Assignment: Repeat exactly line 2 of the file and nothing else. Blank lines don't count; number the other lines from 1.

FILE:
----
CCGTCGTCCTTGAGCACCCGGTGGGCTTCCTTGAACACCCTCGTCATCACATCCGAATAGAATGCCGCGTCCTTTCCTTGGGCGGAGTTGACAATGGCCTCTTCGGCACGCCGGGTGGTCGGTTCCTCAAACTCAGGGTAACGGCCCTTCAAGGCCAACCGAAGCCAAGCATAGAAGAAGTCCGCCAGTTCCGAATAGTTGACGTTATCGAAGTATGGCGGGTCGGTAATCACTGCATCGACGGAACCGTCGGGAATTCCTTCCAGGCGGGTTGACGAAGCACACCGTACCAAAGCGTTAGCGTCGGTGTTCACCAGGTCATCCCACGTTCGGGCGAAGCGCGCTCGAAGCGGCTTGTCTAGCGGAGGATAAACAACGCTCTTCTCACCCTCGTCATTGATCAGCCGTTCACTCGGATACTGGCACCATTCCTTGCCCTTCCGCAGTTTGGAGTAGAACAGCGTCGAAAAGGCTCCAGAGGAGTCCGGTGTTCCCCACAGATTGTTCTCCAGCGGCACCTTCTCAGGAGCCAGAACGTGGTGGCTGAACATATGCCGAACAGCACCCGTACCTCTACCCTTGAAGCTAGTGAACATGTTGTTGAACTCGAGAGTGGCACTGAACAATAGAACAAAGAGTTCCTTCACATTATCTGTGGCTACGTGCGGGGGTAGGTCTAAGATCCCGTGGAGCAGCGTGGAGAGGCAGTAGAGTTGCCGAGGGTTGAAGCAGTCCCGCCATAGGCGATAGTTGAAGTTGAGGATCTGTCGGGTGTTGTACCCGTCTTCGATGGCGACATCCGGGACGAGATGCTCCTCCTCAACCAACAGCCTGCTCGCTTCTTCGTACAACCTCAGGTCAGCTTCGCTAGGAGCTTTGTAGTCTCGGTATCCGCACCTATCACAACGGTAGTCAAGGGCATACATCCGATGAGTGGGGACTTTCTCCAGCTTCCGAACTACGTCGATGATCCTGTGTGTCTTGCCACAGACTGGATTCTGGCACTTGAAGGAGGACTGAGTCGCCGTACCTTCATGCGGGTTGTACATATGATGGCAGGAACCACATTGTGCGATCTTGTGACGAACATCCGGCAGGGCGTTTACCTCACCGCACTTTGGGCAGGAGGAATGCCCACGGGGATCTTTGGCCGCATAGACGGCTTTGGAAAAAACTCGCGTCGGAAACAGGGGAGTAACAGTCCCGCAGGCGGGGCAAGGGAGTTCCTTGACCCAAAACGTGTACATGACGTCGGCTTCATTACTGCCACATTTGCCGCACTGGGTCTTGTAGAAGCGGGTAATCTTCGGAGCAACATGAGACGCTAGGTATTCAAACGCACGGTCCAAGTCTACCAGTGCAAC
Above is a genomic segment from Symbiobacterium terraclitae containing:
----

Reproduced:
Above is a genomic segment from Symbiobacterium terraclitae containing: